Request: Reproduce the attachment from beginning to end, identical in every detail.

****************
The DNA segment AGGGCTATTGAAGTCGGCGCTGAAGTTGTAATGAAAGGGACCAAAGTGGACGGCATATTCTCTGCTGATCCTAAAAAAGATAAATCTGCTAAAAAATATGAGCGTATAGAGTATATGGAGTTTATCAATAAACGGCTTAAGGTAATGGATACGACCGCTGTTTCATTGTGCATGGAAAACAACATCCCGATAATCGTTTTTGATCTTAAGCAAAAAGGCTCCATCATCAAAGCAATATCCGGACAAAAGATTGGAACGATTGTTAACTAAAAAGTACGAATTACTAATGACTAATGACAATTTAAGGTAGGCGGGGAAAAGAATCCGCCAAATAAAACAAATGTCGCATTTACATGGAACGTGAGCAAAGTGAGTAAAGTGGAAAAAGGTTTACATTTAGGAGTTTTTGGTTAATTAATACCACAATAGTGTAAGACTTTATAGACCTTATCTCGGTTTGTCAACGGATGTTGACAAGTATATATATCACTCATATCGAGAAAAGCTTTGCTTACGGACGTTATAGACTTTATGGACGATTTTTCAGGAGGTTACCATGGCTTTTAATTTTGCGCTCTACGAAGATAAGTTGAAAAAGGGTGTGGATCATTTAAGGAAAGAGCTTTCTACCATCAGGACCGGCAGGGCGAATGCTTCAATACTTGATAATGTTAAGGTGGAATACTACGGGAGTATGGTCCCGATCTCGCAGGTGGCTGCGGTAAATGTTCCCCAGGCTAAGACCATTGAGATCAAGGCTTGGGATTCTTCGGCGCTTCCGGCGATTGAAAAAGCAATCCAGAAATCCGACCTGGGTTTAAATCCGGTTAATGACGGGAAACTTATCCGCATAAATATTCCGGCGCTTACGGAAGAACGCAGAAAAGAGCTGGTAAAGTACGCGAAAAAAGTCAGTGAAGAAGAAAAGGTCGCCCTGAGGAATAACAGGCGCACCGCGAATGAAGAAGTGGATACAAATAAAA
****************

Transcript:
The DNA segment AGGGCTATTGAAGTCGGCGCTGAAGTTGTAATGAAAGGGACCAAAGTGGACGGCATATTCTCTGCTGATCCTAAAAAAGATAAATCTGCTAAAAAATATGAGCGTATAGAGTATATGGAGTTTATCAATAAACGGCTTAAGGTAATGGATACGACCGCTGTTTCATTGTGCATGGAAAACAACATCCCGATAATCGTTTTTGATCTTAAGCAAAAAGGCTCCATCATCAAAGCAATATCCGGACAAAAGATTGGAACGATTGTTAACTAAAAAGTACGAATTACTAATGACTAATGACAATTTAAGGTAGGCGGGGAAAAGAATCCGCCAAATAAAACAAATGTCGCATTTACATGGAACGTGAGCAAAGTGAGTAAAGTGGAAAAAGGTTTACATTTAGGAGTTTTTGGTTAATTAATACCACAATAGTGTAAGACTTTATAGACCTTATCTCGGTTTGTCAACGGATGTTGACAAGTATATATATCACTCATATCGAGAAAAGCTTTGCTTACGGACGTTATAGACTTTATGGACGATTTTTCAGGAGGTTACCATGGCTTTTAATTTTGCGCTCTACGAAGATAAGTTGAAAAAGGGTGTGGATCATTTAAGGAAAGAGCTTTCTACCATCAGGACCGGCAGGGCGAATGCTTCAATACTTGATAATGTTAAGGTGGAATACTACGGGAGTATGGTCCCGATCTCGCAGGTGGCTGCGGTAAATGTTCCCCAGGCTAAGACCATTGAGATCAAGGCTTGGGATTCTTCGGCGCTTCCGGCGATTGAAAAAGCAATCCAGAAATCCGACCTGGGTTTAAATCCGGTTAATGACGGGAAACTTATCCGCATAAATATTCCGGCGCTTACGGAAGAACGCAGAAAAGAGCTGGTAAAGTACGCGAAAAAAGTCAGTGAAGAAGAAAAGGTCGCCCTGAGGAATAACAGGCGCACCGCGAATGAAGAAGTGGATACAAATAAAA